Abstract

Some of the most challenging task in analyzing fractures is a die that has not been fully cracked apart and a cracked die with electrical overstress damage. Traditional tools such as simple magnifying lens, optical microscope and up to the advance Scanning Electron Microscope are not enough to study the internal fractures or markings that could lead back to the origin of the crack. In order to study these internal fractures, the analyst tends to break the sample into pieces. However, this method creates additional mechanical stress and leads to a secondary crack where the point of origin will be difficult to analyze.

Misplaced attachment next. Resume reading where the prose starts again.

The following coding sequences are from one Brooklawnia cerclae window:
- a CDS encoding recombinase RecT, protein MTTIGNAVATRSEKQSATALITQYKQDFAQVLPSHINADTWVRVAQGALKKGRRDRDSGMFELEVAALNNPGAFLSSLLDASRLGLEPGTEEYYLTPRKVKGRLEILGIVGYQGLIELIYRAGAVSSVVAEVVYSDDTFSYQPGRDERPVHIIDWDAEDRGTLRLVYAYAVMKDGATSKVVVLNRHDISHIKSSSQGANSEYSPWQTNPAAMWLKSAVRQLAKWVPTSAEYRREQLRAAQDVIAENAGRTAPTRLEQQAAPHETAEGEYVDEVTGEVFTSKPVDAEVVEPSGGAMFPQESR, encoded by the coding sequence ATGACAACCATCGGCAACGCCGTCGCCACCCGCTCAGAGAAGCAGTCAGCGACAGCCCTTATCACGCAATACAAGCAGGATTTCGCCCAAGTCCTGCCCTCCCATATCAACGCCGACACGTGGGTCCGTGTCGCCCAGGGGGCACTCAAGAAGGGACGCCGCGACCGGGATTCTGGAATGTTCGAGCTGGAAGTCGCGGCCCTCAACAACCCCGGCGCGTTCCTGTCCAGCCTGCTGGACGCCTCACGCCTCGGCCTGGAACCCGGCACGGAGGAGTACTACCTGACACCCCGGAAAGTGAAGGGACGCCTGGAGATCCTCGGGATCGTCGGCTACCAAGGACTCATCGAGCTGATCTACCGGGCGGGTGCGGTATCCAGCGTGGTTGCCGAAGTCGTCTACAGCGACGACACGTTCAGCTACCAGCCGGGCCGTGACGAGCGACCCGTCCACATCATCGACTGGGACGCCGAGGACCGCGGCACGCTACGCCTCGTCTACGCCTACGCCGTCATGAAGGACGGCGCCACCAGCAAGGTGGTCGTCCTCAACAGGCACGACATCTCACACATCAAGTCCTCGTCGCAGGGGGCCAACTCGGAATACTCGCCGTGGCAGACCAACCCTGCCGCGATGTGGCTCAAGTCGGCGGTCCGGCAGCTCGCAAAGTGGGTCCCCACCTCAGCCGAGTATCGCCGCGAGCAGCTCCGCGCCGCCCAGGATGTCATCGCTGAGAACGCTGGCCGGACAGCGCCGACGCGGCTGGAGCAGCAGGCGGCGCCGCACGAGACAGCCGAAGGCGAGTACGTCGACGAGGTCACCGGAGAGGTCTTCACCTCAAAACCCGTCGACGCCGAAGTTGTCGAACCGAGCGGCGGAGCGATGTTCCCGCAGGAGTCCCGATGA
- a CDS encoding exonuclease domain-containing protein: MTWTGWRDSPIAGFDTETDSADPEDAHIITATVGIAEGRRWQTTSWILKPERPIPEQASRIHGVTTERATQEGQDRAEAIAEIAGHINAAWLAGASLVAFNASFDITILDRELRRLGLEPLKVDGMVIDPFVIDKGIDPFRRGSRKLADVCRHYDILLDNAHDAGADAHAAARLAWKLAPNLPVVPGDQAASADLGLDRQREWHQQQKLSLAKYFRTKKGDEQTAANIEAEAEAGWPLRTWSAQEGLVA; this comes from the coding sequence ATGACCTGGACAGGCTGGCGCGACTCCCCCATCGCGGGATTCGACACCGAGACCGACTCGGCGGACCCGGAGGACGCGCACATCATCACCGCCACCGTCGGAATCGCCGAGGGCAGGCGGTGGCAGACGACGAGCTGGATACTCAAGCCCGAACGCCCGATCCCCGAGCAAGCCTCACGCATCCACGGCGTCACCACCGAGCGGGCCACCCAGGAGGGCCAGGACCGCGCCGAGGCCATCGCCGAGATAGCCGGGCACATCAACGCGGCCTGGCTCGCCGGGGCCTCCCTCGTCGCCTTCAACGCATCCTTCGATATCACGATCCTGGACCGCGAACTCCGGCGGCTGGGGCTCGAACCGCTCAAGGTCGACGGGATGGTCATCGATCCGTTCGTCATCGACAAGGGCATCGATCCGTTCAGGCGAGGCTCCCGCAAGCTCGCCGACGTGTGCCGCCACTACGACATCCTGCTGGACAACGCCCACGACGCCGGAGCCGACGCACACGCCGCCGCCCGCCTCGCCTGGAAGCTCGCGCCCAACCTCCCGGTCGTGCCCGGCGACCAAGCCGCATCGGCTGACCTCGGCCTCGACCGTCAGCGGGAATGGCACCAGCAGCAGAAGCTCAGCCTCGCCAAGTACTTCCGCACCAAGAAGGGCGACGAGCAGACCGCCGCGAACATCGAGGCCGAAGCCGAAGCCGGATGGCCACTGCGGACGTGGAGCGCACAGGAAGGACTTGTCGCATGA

This paper aims to introduce infrared microscopy in fractography (mainly on silicon) using cases and techniques to minimize the occurrence of secondary crack in analyzing internal fractures.

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